The title of the short CBS report caught my eye: ‘Faith in Humanity Restored’. As one who is always looking to restore my faith in humanity, I thought it was well worth the few minutes it took to watch. And, at least at first, I was not disappointed.
You may have caught the same report. It told of a final-basketball-game-of-the-season between two high school teams. What made the story compelling was that one of the teams had added to its roster Robert, a developmentally challenged player. The video showed how his team repeatedly passed him the ball hoping to have him make a basket. However – this was reality after all and not Hollywood – Robert repeatedly missed the shot. On his team’s final possession he again was passed the ball, but the ball glanced off his fingers and went out of bounds. An audible moan could be heard throughout the crowd. Robert would not make a basket in his final game.
But, then, in the words of his coach, something completely and utterly unexpected happened. As the opposing team’s player was about to inbound the ball he did not pass it to his own team. Rather, in what was called one of the most inspiring turnovers in history, he called out Robert’s name and he passed him the ball instead. Robert – O.K. life does imitate Hollywood – made the shot. The crowd erupted in the type of cheers usually reserved for the NBA finals. Robert was lifted on his team’s shoulders and carried off the court. The player who ‘turned the ball over’ was interviewed by a reporter who marveled at his unselfish and caring behavior. Truly an act worthy of note.
Faith in humanity duly restored.
Or is there something wrong here?
Excuse me for playing the spoiler here, and let me know if I’m wrong (my wife is not at home) but there was something the reporter said at the end of his interview which ruined the moment for me.
He mentioned that by the end of the game 15 points separated the two teams. The inbound pass had no bearing whatsoever on the outcome of the game. True, the opposing player added a turnover to his team’s stats, but what did he really sacrifice? Nothing at all. I’m afraid the restoring of my faith in humanity will have to wait for next season.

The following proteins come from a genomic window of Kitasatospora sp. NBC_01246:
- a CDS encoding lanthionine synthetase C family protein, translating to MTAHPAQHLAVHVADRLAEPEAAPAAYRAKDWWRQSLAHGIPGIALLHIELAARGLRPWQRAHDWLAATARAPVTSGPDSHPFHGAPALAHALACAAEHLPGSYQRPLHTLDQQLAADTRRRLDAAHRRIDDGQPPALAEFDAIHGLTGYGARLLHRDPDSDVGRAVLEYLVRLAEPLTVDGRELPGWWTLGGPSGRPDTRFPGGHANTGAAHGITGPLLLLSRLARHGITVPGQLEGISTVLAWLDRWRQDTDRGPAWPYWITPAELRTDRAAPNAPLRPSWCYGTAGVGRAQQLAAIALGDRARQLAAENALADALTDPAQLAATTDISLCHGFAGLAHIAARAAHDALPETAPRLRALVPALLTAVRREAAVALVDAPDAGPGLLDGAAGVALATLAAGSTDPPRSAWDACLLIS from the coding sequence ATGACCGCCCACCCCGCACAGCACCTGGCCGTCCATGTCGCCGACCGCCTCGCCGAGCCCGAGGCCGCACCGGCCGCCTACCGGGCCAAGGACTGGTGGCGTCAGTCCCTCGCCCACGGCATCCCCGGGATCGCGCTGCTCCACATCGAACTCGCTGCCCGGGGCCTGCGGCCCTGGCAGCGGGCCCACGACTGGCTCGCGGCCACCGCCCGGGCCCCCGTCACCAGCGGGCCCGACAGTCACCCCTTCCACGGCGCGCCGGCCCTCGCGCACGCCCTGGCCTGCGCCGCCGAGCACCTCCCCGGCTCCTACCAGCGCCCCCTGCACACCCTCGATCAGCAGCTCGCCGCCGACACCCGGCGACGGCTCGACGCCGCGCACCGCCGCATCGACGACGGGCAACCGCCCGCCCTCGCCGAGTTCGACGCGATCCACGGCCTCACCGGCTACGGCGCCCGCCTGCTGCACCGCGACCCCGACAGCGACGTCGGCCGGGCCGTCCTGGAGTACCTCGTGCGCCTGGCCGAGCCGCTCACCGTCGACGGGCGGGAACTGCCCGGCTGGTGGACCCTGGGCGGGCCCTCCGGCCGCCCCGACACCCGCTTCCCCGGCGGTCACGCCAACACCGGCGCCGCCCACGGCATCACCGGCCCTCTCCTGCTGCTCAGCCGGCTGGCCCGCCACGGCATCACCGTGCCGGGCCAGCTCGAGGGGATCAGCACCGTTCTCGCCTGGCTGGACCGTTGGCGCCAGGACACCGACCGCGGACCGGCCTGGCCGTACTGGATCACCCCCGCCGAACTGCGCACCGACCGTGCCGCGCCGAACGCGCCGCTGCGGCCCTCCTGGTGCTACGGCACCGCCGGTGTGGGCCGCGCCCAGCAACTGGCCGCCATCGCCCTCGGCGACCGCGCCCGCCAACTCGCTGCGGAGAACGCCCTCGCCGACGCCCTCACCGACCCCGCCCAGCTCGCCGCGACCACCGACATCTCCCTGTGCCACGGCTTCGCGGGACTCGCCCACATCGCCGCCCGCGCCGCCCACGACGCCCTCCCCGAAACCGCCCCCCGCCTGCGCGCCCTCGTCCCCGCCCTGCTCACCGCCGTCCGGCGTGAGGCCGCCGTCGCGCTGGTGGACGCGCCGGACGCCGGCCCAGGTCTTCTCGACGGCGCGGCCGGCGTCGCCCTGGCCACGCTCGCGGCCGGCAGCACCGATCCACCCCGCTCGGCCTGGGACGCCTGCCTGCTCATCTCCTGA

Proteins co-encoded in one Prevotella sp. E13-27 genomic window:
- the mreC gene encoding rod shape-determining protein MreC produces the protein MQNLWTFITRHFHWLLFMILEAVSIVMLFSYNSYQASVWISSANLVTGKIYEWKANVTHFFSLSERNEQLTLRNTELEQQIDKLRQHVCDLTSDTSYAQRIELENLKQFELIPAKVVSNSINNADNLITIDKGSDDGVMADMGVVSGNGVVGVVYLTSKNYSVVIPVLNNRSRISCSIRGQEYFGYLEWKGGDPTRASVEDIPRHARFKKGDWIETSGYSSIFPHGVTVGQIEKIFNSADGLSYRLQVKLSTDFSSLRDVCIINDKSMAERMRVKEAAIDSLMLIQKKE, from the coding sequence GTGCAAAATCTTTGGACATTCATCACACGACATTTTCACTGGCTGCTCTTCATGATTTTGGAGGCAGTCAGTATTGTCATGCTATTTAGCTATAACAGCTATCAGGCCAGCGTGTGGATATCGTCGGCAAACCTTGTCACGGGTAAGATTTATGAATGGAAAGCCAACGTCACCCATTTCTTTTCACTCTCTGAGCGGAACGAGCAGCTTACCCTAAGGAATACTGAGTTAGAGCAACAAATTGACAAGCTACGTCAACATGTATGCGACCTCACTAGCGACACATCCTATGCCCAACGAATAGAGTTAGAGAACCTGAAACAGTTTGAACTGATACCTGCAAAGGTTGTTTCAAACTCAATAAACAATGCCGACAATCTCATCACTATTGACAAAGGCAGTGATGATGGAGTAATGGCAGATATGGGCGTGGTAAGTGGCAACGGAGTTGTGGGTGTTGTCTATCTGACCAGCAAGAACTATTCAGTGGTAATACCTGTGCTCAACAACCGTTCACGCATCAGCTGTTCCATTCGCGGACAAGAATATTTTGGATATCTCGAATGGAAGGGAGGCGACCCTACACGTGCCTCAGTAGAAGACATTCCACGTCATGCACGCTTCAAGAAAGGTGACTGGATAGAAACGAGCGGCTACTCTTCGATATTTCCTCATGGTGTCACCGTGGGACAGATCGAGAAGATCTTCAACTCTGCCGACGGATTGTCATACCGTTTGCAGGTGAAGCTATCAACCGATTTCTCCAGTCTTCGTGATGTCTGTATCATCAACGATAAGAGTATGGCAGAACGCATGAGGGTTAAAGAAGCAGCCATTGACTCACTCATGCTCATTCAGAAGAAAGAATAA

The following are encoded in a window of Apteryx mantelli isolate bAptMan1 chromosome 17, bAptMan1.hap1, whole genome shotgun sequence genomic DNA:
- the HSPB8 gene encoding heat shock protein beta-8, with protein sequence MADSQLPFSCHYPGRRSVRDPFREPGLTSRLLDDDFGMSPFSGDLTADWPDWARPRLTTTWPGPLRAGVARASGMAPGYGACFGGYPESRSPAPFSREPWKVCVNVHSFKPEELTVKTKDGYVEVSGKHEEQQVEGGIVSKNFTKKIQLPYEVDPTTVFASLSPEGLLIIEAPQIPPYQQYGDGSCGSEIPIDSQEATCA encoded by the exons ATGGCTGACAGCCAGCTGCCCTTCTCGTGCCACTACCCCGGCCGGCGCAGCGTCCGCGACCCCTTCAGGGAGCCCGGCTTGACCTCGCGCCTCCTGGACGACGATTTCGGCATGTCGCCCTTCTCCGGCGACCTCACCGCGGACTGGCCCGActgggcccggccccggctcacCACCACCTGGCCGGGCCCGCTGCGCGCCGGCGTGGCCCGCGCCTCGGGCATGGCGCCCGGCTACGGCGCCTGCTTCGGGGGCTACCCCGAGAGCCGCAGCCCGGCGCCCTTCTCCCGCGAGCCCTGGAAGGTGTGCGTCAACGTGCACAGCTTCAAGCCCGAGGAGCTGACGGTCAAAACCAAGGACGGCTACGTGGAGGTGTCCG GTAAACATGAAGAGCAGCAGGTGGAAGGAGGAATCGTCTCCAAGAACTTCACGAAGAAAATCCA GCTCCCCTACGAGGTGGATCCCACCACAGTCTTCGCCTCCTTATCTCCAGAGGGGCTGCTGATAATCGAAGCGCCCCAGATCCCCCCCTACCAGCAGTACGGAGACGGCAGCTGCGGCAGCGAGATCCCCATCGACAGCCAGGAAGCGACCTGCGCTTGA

The attention given to this story and what it says about our schools (and society as a whole) actually troubles me. If the game had been on the line, and the two points that Robert scored had resulted in a loss for the opposing team, I would understand our joy at seeing someone place kindness over winning. But what did we see here? Someone place kindness over a meaningless pass to his own team. Why does this impress us?
Perhaps we have lowered the bar of moral expectations to the extent that even meager offerings are lauded. Have we reached the point where not acting like a selfish, self-centered boor, gets you national recognition and a CBS interview? If this restores your faith in humanity, I shudder to think of your opinion of the human race.
As educators, we must aim higher. As mentioned in my State of the Heart blog post, we must tell the stories of real moral courage and selfless sacrifice. We must teach and model for our students not only what it means to give to others, but more importantly, what it means to give up for others. That’s the humanity I want to have faith in.